Clearing Clutter

Clutter

Image Credit: The Big Smoke

As I’ve read through the Fulton County Public Library in the Home and Family Management section (640’s) we have discussed the actual physical dwelling where we live.. We’ve discussed how we can make our homes a comfortable place to live by the hard and soft furnishings we’ve chosen to help make our house a home. Now, we’re going to have an open and frank discussion because we are all human. We can get a little too comfortable even in our own home environment. Once we’re settled in to our homes many of us (myself included) can get a bit lax in what we allow in to our environment.  Today we are discussing clutter.

Clutter can sneak up on us if we aren’t vigilant about picking up after ourselves. Clutter often involves just not putting items back where they should be in your home. For example when your clothing isn’t in use it should be “living” in your closet, drawers, or in the laundry. Other examples would be things such as dishes in cabinets, toys in a toybox, tools in the garage and so on. The point is that the items in our homes should have a specific place where they “live” when not in use. Clutter may also happen from not taking care of things such as mail when it arrivers. We may just throw mail and other items on a table along with notes from the school, papers from work, and drawings from the kids. Sometimes clutter is just keeping too much stuff–even if it’s organized.  Clutter may also result from disorganization. Although clutter begins all hoards not all clutter is hoarding. Hoarding is a symptom of a psychological condition often associated with trauma in a person’s life.

Everyone needs a decluttering skill set. There are many highly effective systems or combinations of systems people can learn. On my read through the library, I came across one that I wasn’t all that familiar with and it was highly informative and interesting. Back in the 80’s a man named Don Aslett was known as a very successful cleaning man. Along the way in his cleaning story, Don Aslett discovered something that he’s been writing about ever since: Americans have a hard time determining what should be kept in a household and what is actually clutter. Mr. Aslett would appear on various media shows to promote his cleaning business and his listeners/viewers would all want him to explain to them how to organize their stuff (aka junk). Although he would have preferred to discuss his cleaning system, Mr. Aslett’s followers wanted to talk about clutter in their homes and what to do about it. After this experience continued to repeat itself, Mr. Aslett  more or less took a “if you can’t bet’ ’em, join ’em” approach and began explaining to the American public how to simplify their lives by ridding themselves of unneeded clutter and junk. His methods were specific which in turn made the cleaning process easier and less stressful. Don Aslett’s books tend to be humorous and have interesting illustrations.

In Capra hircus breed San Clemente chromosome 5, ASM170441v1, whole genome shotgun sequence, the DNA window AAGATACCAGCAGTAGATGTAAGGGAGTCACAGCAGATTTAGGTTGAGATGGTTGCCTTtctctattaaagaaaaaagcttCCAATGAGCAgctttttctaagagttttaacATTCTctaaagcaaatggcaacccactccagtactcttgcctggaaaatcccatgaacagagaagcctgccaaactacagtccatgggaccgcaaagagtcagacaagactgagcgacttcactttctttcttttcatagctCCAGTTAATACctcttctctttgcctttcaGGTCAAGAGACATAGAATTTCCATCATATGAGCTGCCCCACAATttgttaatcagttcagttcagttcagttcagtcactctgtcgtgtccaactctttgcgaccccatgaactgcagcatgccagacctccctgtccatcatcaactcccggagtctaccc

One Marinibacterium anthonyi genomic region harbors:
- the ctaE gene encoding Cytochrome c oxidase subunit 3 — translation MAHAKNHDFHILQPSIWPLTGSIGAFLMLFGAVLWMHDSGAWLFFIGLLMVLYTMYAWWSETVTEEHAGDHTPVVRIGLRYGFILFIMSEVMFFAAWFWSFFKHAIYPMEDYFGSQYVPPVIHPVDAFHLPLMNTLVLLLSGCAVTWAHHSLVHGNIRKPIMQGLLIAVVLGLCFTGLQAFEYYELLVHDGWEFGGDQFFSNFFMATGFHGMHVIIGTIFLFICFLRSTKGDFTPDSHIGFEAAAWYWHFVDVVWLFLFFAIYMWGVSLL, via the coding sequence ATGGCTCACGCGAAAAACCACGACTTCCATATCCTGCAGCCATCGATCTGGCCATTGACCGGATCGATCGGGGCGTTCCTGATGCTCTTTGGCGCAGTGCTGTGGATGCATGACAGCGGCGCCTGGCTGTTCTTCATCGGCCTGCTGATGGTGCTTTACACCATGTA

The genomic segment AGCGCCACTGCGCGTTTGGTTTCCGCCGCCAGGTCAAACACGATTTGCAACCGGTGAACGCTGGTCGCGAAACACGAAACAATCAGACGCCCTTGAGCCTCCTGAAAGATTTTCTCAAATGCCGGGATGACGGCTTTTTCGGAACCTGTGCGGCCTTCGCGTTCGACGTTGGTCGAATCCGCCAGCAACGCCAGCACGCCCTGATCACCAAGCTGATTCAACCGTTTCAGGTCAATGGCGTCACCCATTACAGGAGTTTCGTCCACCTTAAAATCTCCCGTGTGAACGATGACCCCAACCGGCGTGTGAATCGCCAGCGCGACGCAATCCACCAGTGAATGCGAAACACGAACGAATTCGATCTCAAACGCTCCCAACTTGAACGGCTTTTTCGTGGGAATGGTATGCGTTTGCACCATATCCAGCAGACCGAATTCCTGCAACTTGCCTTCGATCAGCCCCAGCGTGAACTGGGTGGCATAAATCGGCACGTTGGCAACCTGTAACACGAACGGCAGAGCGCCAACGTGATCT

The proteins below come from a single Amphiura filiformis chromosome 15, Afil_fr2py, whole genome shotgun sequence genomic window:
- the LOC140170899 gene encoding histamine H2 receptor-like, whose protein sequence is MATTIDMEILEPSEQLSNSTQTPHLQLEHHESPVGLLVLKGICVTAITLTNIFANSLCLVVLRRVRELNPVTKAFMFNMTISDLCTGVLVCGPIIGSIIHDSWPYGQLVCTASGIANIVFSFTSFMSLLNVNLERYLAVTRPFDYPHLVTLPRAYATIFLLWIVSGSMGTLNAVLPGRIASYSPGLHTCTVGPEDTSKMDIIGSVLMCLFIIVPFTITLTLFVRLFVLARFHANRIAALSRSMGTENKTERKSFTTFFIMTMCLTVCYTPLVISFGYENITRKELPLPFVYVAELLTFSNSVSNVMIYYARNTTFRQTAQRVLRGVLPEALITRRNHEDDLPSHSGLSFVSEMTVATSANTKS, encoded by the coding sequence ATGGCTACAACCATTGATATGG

This book includes a test near the beginning called the Junkee Entrance Exam. It is designed to help the reader figure out the level of junk problem they have in their homes. The reader will land in one of these categories: The End is Near, You’re on the Brink, There is Hope, and Your are Pure. In my personal life I’ve been working A LOT at decluttering. Much of my need to do go through this process is because of multiple deaths (and therefore multiple inheritences) in my family, people moving in or out, and storing items for other friends and family who are in transitions of various types. I feel like I have a LONG way to go, but I fell into the “There is Hope” categogory.

Clutter's Last Stand

In his book Clutter’s Last Stand Don Aslett first discuses the reasons people hang on to clutter in the first place and discusses the drawback(s) of each excuse. As there are literally 101 excuses for this behavior, I won’t have time to go into detail, but if you choose to read this book, your eyes will be opened. In the remainder of the book, Aslett dicussses all the whys and how to’s of ridding ourselves of the clutter that’s in our way and holding us back. As always his goal is to simplify our homes and enable easier cleaning for better living experiences. In essence to free ourselves of unnecessary junk is to open up new and wonderful possibilities for living our best lives.

Though the above book is a bit dated, it’s information is still quite relative. I would love to share all of the practical tips I’ve gleaned from it but there’s no way I could in one blog post. Since I always like to share something I will share just one checklist from the book. This checklist  helps you to decided if something is junk or not.

It is JUNK if:

It’s broken or obsolete (and fixing it is unrealistic)

You’ve outgrown it, physically or emotionally

You’ve always hated it

It’s the wrong size, wrong color, or wrong style

Using it is more bother than it’s worth

It wouldn’t really affect you if you never saw it again

It generates bad feelings

You have to clean it, store it, and insure it (but you don’t get much use or enjoyment out of it)